Chess is a form of gambling, according to the Grand Mufti of Saudi Arabia.

Story highlights

The top Saudi cleric says chess is "forbidden"

It is unclear when the comments were made

CNN  — 

So does everyone need to roll up their rooks and box up their bishops?

Maybe not, but some people in Saudi Arabia might be wondering.

Saudi’s grand mufti, the kingdom’s top cleric, was appearing on a religious TV channel, taking questions about faith and sin and that sort of thing.

And he got one about chess.

Not one to hesitate, Sheikh Abdul Aziz bin-Abdullah al-Sheikh said chess and similar games are “forbidden” in Islam because they’re a form of gambling.

He supported his statement with a verse from the Quran: “Indeed wine, gambling, idols and the divining arrows are abominations of Satan’s doing, so avoid them, so that you may be felicitous.”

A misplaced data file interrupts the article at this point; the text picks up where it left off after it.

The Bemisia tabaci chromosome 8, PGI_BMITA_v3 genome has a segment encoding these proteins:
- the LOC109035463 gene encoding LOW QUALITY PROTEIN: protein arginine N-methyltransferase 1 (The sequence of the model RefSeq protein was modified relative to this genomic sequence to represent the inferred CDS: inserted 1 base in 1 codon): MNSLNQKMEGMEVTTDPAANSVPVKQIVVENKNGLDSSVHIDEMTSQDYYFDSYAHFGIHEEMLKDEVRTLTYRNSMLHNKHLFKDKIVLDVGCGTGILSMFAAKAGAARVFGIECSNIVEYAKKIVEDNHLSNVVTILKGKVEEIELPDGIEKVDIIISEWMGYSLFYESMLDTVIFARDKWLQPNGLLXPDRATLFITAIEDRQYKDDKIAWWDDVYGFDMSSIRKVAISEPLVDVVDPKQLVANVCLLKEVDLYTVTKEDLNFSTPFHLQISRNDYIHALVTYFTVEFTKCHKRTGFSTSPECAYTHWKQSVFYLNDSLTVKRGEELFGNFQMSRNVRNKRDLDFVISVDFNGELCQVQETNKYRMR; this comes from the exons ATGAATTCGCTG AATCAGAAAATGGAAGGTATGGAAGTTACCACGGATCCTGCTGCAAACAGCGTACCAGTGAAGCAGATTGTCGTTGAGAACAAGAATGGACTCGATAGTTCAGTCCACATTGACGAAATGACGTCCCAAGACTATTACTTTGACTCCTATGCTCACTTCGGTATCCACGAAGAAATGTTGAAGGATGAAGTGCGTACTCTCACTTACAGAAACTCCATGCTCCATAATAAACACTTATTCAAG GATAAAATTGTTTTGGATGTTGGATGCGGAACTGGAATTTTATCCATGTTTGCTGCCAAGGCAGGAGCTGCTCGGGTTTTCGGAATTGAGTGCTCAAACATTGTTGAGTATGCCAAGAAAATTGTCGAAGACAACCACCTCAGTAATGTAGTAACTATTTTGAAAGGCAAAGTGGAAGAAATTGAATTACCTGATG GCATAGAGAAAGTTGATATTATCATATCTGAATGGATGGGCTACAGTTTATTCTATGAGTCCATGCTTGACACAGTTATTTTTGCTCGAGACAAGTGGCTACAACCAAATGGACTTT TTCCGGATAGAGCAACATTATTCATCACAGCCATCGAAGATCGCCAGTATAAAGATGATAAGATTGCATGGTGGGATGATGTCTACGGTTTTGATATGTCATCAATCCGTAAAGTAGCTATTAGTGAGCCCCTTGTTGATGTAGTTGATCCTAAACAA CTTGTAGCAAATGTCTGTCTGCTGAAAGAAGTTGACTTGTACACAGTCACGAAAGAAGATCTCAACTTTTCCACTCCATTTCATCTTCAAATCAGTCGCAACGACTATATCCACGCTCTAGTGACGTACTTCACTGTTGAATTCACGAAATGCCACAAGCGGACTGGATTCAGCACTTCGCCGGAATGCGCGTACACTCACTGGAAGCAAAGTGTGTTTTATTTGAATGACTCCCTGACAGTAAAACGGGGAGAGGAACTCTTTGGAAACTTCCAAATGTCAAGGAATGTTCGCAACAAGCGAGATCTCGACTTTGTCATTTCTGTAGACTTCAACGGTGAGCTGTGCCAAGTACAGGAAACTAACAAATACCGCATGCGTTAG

The grand mufti called chess “a waste of time, money and a reason for the enmity between players.”

The clip was posted on YouTube last month. It is unclear when it aired on TV; CNN was trying to reach the channel, Saudi station Al-Majd, for comment.

A member of the Saudi Chess Association said the group was surprised by the video but had received no formal notification, and the group is hoping for clarification.

The chess association began a two-day championship in Mecca on Friday. Another two-day tournament, the Riyadh Chess Championship, is scheduled for early June.

Twitter users reacted to the comments with humor and sarcasm.

CNN’s Hamdi Alkhshali and Melissa Gray contributed to this report.